All characters are part of a group of some kind. Their relationship with that group and the people within the group is often a promising topic of analysis. In this guide, we’ll be discussing characters and the groups they inhabit by first discussing the types of groups, then what you should be looking for to help analyze the character’s relationship with those groups. We’ll also be talking about some of the forces that act on a character, and how characters interact with those.
Characters can be part of many different groups, and their relationship with one group can greatly affect their relationship with another one. Here are some examples of groups that characters can be in:
Family: A character’s family is often the closest group they have, and the author will often explain their relationship with their family in some way. Are they close to their parents? Do they have a rivalry with their older brother or little sister? Even characters without a family in the traditional sense, such as orphans, will have relationships with the people they’re raised with. Characters can also have a relationship with the idea of a family — an orphan character might be motivated by a desire to learn about their parents, for example.
A character’s friend-group is also rich with interesting complexities to explore. Characters often only have one or two close friends — Elizabeth Bennett from Pride and Prejudice
has primarily Charlotte Lucas as her friend, for instance, just as Nick Carroway has mainly Gatsby. Friends can act as sidekicks, foils
Society: The social group a character is in will have a big impact on their experiences. Does the character live in a city? The countryside? A small city? Do they live in the present day? What class are they in — are they a noble? A peasant? In different social groups, different practices are considered acceptable, and different norms are enforced on the people inside.
Identity Groups: This one’s a little more abstract, but characters can be considered to be part of a group because of some feature of their identity, such as their race, gender, sexuality, nationality, etc. Characters will often have relationships with their role as part of these groups — for example, a female character might rebel against society’s expectation for her because of her gender.
In some books, a group can function as a character in the sense that a collective group can go through the same development, have the same sort of complexity, and make the same sort of choices, as a single character can.
For example, polite Russian society — a group — in Anna Karenina chooses to make Anna an outcast.
The group of animals in Animal Farm goes through a change as they go from the beginning of the book to the end.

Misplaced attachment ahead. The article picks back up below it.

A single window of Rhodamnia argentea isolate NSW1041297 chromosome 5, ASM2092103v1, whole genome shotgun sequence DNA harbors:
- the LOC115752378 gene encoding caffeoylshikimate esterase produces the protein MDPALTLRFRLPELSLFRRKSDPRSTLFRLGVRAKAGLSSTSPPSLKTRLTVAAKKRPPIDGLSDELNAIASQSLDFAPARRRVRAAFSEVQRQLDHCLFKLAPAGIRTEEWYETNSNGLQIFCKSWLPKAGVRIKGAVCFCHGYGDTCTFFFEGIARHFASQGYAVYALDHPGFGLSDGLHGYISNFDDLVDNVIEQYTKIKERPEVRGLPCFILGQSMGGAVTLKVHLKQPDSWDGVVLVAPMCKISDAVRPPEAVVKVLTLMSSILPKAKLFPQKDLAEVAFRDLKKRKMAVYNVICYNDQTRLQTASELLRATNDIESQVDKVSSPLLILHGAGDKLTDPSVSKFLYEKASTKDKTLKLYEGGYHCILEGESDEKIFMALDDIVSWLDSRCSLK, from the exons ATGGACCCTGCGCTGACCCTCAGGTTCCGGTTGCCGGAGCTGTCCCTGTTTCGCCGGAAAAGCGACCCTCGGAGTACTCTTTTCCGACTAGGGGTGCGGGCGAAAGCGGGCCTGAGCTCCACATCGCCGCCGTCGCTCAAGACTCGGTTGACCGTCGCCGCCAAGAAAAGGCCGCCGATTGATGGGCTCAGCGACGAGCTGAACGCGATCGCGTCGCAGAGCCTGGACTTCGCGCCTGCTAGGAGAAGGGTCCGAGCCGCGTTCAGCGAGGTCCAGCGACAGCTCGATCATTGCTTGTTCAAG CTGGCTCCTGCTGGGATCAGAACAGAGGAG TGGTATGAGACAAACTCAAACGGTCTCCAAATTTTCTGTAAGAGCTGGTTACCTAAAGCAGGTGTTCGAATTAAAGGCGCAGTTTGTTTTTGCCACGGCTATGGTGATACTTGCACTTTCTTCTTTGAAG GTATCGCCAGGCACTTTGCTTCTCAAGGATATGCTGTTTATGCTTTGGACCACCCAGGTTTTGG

Characters can also be impacted by external and internal forces. Often times, a character’s society or someone they have a relationship with are the ones applying these forces to a character, but characters also apply forces to themselves. When we talk about force here, we’re not talking about forces in the AP Physics sense, but rather the pressures on a character than can cause them to make certain choices or think certain things. Here are a few examples:
The desires of others
The character’s hopes/dreams
The character’s fears
The desires of the society that the character lives in
Environmental factors, both physical (weather, climate, etc) and otherwise (ex: poverty)
Like a group, a force can also function as a character in a story. This generally occurs only when the force on the character is a major part of their journey. The forces acting on characters can also be personified (given human form). For example, in Wuthering Heights, one could make the argument that Edgar Linton, one of the main character’s love interests, is a personification of the force of respectable society on the main character.
When readers are looking at a character, they should look at the character’s relationship with groups important to them. These will generally be the groups that the novel discusses or has the character interact with the most. The one exception is the societal group, which is generally in the background.
Study Tip: Try to only look at one group at a time, so you aren’t dealing with too much at once.
Here are some analysis questions to get yourself started:
What does this character think about the group in question? How do they feel about their family, their friends, their social group?
What does the group think about the character? How do their friends feel about them?
What forces influence the characters most?
In the next guide, we’ll be talking about how characters interact with their settings.